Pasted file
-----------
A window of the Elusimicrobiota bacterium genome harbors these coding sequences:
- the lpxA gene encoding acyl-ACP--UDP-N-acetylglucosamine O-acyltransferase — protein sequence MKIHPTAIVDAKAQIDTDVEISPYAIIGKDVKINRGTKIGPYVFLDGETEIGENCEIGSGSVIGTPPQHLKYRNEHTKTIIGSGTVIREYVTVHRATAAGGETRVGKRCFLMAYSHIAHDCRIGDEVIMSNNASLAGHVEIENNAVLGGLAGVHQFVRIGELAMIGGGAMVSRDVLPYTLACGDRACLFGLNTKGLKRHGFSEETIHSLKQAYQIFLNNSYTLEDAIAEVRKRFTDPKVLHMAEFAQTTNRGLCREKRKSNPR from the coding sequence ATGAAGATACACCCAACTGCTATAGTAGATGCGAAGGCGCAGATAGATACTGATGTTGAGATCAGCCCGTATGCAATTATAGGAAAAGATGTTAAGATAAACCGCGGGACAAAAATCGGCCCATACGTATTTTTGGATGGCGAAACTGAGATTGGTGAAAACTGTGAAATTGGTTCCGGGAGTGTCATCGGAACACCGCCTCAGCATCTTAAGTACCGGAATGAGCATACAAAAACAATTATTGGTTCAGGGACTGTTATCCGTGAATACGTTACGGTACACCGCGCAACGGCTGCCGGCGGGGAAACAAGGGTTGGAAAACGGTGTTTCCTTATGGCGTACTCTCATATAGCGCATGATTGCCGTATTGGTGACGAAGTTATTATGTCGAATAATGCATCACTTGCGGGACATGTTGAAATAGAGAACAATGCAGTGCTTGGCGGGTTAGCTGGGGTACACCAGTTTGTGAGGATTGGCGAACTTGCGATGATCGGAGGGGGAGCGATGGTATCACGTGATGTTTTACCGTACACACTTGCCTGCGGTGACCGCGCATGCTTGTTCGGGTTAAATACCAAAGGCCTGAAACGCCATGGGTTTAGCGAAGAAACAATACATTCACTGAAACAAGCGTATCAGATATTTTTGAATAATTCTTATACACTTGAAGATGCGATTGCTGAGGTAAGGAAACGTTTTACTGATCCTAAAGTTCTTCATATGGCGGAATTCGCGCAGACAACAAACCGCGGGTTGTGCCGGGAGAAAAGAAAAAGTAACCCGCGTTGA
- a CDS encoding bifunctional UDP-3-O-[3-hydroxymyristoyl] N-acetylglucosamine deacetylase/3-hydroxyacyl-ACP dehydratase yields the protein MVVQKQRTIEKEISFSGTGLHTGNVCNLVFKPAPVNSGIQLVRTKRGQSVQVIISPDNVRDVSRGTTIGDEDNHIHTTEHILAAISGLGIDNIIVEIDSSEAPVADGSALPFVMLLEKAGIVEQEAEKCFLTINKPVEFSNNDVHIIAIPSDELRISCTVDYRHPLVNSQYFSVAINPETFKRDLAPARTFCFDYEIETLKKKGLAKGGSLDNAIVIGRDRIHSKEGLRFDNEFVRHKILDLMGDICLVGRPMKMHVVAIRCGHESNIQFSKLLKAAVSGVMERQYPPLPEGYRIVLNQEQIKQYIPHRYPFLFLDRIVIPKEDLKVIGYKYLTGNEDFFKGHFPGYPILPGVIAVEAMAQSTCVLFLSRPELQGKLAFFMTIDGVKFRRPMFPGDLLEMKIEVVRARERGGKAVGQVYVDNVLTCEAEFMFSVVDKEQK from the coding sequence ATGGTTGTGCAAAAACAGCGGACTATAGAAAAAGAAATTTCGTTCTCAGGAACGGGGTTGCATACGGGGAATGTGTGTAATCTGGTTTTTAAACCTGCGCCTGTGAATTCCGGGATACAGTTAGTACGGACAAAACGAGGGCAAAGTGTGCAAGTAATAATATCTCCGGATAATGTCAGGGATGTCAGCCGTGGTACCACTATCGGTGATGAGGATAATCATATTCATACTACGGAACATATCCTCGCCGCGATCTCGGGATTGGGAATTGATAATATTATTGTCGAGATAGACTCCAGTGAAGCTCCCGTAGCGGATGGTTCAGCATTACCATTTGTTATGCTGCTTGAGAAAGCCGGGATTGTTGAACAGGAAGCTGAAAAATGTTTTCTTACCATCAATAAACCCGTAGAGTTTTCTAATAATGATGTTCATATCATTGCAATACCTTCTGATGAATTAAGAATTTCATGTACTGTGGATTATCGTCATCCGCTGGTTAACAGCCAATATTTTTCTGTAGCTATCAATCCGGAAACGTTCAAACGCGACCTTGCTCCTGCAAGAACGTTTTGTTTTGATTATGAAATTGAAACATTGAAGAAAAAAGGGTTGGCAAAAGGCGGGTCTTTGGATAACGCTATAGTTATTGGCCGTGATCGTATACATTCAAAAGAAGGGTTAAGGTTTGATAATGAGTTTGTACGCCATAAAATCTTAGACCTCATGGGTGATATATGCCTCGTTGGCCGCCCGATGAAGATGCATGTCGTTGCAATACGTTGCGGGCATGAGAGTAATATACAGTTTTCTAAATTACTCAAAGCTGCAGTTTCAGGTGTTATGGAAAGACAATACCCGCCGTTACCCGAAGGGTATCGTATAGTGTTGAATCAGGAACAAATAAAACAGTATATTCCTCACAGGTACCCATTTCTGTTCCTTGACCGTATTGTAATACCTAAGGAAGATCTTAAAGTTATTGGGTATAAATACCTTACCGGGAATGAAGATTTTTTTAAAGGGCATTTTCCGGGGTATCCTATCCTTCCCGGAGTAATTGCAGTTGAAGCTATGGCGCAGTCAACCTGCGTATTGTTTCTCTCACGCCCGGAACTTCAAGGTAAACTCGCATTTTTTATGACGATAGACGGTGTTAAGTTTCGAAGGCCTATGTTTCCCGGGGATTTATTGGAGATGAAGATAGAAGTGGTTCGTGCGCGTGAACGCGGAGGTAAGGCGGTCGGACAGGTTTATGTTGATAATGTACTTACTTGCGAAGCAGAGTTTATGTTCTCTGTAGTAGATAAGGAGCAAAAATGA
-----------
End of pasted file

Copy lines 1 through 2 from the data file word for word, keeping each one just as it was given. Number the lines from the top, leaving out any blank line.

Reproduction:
A window of the Elusimicrobiota bacterium genome harbors these coding sequences:
- the lpxA gene encoding acyl-ACP--UDP-N-acetylglucosamine O-acyltransferase — protein sequence MKIHPTAIVDAKAQIDTDVEISPYAIIGKDVKINRGTKIGPYVFLDGETEIGENCEIGSGSVIGTPPQHLKYRNEHTKTIIGSGTVIREYVTVHRATAAGGETRVGKRCFLMAYSHIAHDCRIGDEVIMSNNASLAGHVEIENNAVLGGLAGVHQFVRIGELAMIGGGAMVSRDVLPYTLACGDRACLFGLNTKGLKRHGFSEETIHSLKQAYQIFLNNSYTLEDAIAEVRKRFTDPKVLHMAEFAQTTNRGLCREKRKSNPR from the coding sequence ATGAAGATACACCCAACTGCTATAGTAGATGCGAAGGCGCAGATAGATACTGATGTTGAGATCAGCCCGTATGCAATTATAGGAAAAGATGTTAAGATAAACCGCGGGACAAAAATCGGCCCATACGTATTTTTGGATGGCGAAACTGAGATTGGTGAAAACTGTGAAATTGGTTCCGGGAGTGTCATCGGAACACCGCCTCAGCATCTTAAGTACCGGAATGAGCATACAAAAACAATTATTGGTTCAGGGACTGTTATCCGTGAATACGTTACGGTACACCGCGCAACGGCTGCCGGCGGGGAAACAAGGGTTGGAAAACGGTGTTTCCTTATGGCGTACTCTCATATAGCGCATGATTGCCGTATTGGTGACGAAGTTATTATGTCGAATAATGCATCACTTGCGGGACATGTTGAAATAGAGAACAATGCAGTGCTTGGCGGGTTAGCTGGGGTACACCAGTTTGTGAGGATTGGCGAACTTGCGATGATCGGAGGGGGAGCGATGGTATCACGTGATGTTTTACCGTACACACTTGCCTGCGGTGACCGCGCATGCTTGTTCGGGTTAAATACCAAAGGCCTGAAACGCCATGGGTTTAGCGAAGAAACAATACATTCACTGAAACAAGCGTATCAGATATTTTTGAATAATTCTTATACACTTGAAGATGCGATTGCTGAGGTAAGGAAACGTTTTACTGATCCTAAAGTTCTTCATATGGCGGAATTCGCGCAGACAACAAACCGCGGGTTGTGCCGGGAGAAAAGAAAAAGTAACCCGCGTTGA